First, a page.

A worm which poses as a version of classic computer game Tetris is spreading across the net. The Cellery worm spreads across insecurely configured network shares and distracts infected users with a Tetris-like arcade game and a MIDI music tune while it scours network drives and attached computers for fresh victims. Few copies of the worm have been seen, so Cellery is a curiosity rather than as a serious risk, right now.
"This worm puts up the Tetris game as a smokescreen as it tries to hop from computer to computer across your network," said Graham Cluley, senior technology consultant for Sophos. "If your company has a culture of allowing games to be played in the office, your staff may believe this simply a new game that has been installed - rather than something that should cause concern."
Packaging malware in games is an unusual but not unprecedented tactic for virus authors. The Bibrog worm posed as a shooting game, while the Coconut worm, written by the female Belgian virus writer Gigabyte, gave users the chance to throw coconuts at pictures of members of the computer security community.
Another worm doing the rounds this week demonstrates that virus writers are inventive when it comes to social engineering tricks. The Wurmark-D worm offers prospective victims an unconventional Happy New Year message in the shape of a photograph of naked bodies. Infected emails pose as seasonal greetings with a "screensaver" attachment that launches the image as well as infecting any Windows PC it is launched from. Upon infection the worm will search infected hard disks for email address to send itself to as well as disabling any antivirus protection. Wurmark-D has found few victims and is rated as a low risk.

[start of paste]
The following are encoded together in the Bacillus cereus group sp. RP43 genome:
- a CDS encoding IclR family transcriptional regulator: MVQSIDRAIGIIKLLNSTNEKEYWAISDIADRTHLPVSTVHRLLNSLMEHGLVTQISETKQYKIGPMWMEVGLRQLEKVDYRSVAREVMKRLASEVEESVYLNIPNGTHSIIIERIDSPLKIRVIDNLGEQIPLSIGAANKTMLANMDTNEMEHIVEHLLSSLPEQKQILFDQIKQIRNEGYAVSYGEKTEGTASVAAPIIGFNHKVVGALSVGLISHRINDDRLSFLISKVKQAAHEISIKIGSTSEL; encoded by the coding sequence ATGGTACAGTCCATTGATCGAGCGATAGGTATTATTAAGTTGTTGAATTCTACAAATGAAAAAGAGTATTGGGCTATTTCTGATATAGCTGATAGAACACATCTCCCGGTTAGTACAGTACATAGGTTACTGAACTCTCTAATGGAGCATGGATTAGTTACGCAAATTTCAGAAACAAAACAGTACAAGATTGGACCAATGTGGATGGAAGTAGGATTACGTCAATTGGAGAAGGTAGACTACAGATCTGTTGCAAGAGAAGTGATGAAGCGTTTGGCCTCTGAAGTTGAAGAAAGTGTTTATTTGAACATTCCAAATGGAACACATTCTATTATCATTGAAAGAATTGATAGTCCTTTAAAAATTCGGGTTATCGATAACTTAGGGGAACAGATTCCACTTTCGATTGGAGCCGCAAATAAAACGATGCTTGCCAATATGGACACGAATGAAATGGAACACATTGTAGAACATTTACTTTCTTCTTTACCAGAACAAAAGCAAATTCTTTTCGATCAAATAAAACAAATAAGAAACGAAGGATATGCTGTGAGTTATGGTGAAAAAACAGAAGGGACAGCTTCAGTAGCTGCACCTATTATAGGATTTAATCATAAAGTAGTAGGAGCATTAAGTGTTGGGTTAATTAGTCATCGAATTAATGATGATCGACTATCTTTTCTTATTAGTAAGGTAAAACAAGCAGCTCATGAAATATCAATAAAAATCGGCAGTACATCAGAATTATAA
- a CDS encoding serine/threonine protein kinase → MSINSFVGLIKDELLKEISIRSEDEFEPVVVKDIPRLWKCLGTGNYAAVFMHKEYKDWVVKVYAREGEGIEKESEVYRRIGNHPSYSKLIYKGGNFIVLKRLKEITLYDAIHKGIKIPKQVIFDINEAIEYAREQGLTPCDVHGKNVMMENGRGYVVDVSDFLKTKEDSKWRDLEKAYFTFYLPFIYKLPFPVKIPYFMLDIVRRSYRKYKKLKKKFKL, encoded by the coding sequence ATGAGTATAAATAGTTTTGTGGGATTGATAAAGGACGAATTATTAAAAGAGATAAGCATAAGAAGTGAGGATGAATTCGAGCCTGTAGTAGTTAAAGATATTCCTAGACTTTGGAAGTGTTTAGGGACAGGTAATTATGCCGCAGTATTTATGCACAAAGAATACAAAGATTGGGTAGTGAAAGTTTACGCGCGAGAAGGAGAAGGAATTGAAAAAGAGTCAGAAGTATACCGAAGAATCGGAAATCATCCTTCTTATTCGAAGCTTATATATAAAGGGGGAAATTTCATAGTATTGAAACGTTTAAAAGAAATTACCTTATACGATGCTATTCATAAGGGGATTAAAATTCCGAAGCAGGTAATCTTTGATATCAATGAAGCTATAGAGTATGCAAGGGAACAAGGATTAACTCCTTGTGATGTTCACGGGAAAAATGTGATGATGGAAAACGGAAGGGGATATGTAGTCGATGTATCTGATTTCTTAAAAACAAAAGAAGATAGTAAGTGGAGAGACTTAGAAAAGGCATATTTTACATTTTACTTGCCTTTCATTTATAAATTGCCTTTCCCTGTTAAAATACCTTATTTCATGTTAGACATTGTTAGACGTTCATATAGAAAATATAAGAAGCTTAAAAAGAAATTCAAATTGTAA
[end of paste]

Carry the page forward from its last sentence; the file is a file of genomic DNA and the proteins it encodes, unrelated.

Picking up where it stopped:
Wurmark-D and Cellery infect Windows PC onlys, as is the norm. Standard defensive precautions apply: avoid opening unsolicited attachments, update AV tools to detect the worms, apply the latest Microsoft security patches and use a personal firewall.
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